Net Zero Objectives combined with development fossils
Suriname and Guyana aim for sustainable goals
Amsterdam, 21 March 2023– With 85% of its territory covered in dense forests that remove about 154 million tons of CO2 every year, Suriname and Guyana are automatically catapulted to where most of the world hopes to be by 2050.
Guyana Vice President, Dr. Bharrat Jagdeo, stressed the possibilities of the former British colony in South America.
During his recent participation at S&P Global’s CERAWEEK, the chief policy advisor on the petroleum sector said Guyana is dedicated to its net zero objectives as well as its right to oil development in a sustainable manner.
The Vice President noted that while there is a sense of appreciation for this approach in the international market, there have been harsh criticisms emanating from some spaces in this homeland.
Dr. Jagdeo said there are some non-governmental organizations (NGOs) which preach that oil development and net zero goals cannot co-exist. He said in one instance, some local actors have taken the government to court to challenge the Stabroek Block operations and to have the court declare that it would lend to global warming. The Vice President said the case has no chance of succeeding since its premise is flawed.
What drives Guyana’s energy policy? Not the craziness, says Jagdeo.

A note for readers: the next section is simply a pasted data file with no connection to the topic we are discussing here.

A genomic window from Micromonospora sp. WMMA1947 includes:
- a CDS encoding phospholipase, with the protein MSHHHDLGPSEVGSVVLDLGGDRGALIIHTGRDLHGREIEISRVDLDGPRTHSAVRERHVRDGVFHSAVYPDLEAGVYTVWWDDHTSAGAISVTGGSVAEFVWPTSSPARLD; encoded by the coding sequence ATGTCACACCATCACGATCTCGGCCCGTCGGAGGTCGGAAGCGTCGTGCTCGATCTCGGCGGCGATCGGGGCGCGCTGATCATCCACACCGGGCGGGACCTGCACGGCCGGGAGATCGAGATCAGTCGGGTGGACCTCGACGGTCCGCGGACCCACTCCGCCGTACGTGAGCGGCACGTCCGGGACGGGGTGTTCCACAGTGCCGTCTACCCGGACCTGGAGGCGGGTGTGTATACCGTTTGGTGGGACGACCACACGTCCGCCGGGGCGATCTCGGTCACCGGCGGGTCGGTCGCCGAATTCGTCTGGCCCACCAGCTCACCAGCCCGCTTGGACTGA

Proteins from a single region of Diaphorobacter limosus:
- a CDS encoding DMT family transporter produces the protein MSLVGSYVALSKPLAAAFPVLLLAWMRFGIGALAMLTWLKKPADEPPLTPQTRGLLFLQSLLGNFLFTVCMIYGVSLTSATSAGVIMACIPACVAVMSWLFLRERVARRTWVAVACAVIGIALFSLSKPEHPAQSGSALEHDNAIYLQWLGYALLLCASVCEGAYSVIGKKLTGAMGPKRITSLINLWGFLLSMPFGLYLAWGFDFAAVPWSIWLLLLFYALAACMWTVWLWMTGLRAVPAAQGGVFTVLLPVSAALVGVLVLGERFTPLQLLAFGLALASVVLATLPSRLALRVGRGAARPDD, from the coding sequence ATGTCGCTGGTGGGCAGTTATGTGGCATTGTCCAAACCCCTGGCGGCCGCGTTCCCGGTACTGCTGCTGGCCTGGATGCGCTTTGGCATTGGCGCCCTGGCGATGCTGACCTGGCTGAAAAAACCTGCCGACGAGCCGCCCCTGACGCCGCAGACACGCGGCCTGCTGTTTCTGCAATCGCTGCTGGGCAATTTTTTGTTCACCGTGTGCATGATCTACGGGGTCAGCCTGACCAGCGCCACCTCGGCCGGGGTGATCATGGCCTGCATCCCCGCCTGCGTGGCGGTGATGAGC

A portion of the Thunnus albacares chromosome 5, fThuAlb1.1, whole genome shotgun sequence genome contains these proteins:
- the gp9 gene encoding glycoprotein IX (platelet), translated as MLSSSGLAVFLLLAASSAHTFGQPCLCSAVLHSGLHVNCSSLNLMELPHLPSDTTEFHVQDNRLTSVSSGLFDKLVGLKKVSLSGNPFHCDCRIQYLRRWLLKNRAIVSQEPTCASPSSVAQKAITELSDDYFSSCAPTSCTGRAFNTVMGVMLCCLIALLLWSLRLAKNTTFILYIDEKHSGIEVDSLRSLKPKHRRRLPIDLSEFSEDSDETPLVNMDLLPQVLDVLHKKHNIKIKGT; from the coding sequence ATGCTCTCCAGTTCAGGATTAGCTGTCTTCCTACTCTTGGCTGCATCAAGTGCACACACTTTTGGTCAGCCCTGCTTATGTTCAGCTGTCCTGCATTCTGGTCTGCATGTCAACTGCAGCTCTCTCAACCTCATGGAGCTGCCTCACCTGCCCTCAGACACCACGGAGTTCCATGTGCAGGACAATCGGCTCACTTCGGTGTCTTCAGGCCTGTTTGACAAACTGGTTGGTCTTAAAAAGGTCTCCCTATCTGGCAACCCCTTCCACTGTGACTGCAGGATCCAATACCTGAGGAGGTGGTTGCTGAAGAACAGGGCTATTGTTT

“With 10 FPSOs operating offshore, we will be carbon negative. We are already carbon negative. We are where the world is hoping to get to in 2050. We are already there because our forests are bigger than England and Scotland combined so it’s a huge carbon sink,” the official said.
Given the nation’s strong carbon credentials, the Vice President said any outlook that seeks to place Guyana as adding to the clime crisis is erroneous.
He said, “…I believe that we are losing sight of the balanced conversation that we need to reduce the production of fossil fuel. We need technologies such as carbon capture storage and utilization and we need renewables. But the debate globally is not nuanced and it is this extremism that often doesn’t care about the people…the people of Guyana, they have a legitimate aspiration to a better life.”
The Vice President said the government will continue to call for there to be a balanced view of development, adding that the absence of the same makes it harder to have a pragmatic conversation on real action that ought to be taken by major emitters.